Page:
AAMC MCAT topic list

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Jun 5, 2009
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I went to the AAMC to look at what to focus my studies on.

How much in depth would I have to understand any given topic?

e.gg, from the topic list on the AAMC website:

Enzyme Structure and Function
1. Function of enzymes in catalyzing biological reactions
2. Reduction of activation energy
3. Substrates and enzyme specificity

How much in depth would I have to know of that?

Here is a basic explanation of the concept
Molecules undergo reactions that require overcoming an activation energy barrier -- there is an activation energy level (amount of energy requried) to undergo reactions.

However, when the amount of energy required to cause that reaction can't be produced by the body, so the body uses enzymes. Enzymes catalyze (speed up) the process by lowering the activation energy level required for a reaction. Enzymes lower the energy requirement for reactions.

What happens is, the molecule which we call a substrate in this instance attaches itself to the enzyme and the place where it attaches to is called the active site. On that active site the enzyme has residues which act on the substrate (e.g., by taking or giving protons) and in doing so changes the reaction mechanism so less energy is needed.

One important thing about enzymes is that they are specific as to which substrates they work with (see the induced fit model) and of those substrates which reaction they lower the energy level of. Because a molecule can undergo more than one reaction (can become different products) the specificity of enzymes on one particular reaction is important to us because we want specific products.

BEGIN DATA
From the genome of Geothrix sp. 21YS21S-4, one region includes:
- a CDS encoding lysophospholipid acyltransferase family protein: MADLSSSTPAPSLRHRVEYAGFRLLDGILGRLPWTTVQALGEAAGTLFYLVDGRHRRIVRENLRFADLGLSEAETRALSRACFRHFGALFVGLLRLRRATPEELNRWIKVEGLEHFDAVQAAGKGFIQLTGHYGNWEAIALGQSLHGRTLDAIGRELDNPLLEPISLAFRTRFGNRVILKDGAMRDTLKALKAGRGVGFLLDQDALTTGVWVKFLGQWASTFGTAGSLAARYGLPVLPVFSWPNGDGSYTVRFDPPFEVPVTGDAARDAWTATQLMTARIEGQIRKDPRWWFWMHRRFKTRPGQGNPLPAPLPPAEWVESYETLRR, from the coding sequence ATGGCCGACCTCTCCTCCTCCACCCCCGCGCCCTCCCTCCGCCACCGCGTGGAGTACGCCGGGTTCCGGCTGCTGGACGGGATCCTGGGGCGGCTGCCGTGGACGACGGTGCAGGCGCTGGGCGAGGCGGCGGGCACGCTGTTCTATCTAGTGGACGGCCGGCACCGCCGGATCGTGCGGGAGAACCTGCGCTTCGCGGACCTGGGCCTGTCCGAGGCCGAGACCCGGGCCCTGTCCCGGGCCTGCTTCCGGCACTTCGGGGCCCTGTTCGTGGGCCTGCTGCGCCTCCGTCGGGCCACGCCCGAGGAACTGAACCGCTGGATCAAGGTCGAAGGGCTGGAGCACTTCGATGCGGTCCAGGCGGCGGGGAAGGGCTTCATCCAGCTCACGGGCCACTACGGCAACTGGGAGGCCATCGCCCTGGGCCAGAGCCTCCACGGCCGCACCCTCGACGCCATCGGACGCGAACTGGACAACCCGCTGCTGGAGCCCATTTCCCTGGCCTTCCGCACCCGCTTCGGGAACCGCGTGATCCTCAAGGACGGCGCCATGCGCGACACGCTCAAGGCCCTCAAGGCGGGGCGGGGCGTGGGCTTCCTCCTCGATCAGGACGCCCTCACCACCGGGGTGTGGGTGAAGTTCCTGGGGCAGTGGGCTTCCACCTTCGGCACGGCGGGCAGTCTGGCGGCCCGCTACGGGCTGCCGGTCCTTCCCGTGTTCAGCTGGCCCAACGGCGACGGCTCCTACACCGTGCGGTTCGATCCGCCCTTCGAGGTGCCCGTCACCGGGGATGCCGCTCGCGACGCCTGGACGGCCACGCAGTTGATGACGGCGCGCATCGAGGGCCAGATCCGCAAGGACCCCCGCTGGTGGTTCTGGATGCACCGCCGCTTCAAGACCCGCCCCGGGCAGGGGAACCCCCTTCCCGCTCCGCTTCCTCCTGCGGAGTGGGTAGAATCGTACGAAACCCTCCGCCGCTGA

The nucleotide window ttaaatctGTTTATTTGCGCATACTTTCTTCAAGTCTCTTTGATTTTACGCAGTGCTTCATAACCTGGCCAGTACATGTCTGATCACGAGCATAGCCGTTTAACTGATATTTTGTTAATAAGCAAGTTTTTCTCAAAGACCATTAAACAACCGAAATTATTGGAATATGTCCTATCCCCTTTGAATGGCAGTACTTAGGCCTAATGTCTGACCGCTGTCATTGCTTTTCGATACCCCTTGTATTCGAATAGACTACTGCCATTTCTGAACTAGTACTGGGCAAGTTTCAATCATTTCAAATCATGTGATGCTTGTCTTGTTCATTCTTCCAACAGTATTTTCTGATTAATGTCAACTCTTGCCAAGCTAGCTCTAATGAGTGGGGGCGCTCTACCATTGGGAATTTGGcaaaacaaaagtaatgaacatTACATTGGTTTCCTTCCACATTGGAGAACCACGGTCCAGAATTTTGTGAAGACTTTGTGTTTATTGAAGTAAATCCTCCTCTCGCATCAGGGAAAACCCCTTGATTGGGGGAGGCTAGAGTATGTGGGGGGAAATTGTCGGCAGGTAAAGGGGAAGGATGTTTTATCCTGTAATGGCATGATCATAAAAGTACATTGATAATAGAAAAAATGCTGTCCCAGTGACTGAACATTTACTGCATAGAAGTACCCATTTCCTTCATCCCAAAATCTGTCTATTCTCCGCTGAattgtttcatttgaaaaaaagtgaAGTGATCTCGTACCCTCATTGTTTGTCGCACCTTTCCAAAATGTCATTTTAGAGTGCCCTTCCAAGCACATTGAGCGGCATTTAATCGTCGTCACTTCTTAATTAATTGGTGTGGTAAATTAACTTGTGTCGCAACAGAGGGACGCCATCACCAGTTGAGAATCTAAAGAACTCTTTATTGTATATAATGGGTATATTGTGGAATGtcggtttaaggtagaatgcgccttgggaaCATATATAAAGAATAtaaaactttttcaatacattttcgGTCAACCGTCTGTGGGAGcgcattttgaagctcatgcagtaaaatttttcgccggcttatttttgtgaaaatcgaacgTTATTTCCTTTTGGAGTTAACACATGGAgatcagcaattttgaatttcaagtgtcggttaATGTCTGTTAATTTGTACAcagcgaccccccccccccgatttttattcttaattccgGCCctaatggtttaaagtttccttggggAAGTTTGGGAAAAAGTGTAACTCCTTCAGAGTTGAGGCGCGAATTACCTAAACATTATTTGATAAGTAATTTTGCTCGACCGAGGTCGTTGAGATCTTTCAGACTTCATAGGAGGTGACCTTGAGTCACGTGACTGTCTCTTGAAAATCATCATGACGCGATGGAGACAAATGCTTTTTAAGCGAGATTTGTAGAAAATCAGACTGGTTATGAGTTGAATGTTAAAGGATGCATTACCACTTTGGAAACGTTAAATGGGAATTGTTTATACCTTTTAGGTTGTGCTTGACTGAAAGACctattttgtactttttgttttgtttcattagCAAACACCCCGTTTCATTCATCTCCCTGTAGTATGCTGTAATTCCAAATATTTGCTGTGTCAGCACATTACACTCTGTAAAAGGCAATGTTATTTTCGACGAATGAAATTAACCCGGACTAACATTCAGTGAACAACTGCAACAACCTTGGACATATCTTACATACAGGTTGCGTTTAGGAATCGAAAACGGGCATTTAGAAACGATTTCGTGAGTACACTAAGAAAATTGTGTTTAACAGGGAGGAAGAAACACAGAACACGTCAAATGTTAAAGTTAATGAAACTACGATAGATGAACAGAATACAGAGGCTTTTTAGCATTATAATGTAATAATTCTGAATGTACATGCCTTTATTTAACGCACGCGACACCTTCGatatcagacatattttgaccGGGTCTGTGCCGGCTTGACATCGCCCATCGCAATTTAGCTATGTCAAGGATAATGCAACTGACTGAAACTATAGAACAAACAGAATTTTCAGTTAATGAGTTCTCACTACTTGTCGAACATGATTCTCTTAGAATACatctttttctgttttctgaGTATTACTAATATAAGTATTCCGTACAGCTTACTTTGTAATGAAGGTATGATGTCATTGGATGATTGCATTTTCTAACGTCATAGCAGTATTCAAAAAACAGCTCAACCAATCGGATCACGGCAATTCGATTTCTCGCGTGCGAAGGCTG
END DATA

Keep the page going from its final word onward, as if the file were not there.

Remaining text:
If that should be expanded, how much further would you take it to so that you can be comfortable enough to say "I've covered that topic"? From what I've read the purpose of the mcat is more about checking that you understand the concepts rather than memmorized the equations and fine details.

*Also, are we supposed to know about theories that aren't really accepted anymore like the lock and key model as opposed to the more accepted induced fit model? I know that the induced fit model was built upon the lock and key model, but lock an key is still more of an antique now.




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Jan 7, 2009
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Although I think prep companies (TPR, Kaplan, EK, etc) have good intentions and really are helpful to ppl, sometimes they'll de-emphasize something that the AAMC topic list explicitly states as a topic. For example, EK mentioned Redox Titrations very briefly and made a point to minimize the probability it'd be on the exam. However, it appreared in several sections on the AAMC PS topics (titrations, stoichiomtry, and el.chem). I mean, to me, AAMC listed redox titrations several times for a reason, and so I choose to listen to AAMC topics to guide my studies in what I will focus or not focus on.

I didn't use a prep company, but I used TBR and EK materials. What I did was copy and paste both the PS and BS topics into a word doc. Then I edited it so that each general topic (say, the nervous system) was posted on one page. I'd condense the text, and then those were my notes that I wrote stuff down on for all of my content review and test taking. Example:

1. Phenotype and genotype
2. Gene
3. Locus
4. Allele: single and multiple

Then I space down a bunch to give myself a few pages until the next topic gets it's own page. Some things get more detail than others.

I haven't heard a lot of ppl use the topic lists, but I've printed it out several times and refer to it constantly. Can't hurt, you know?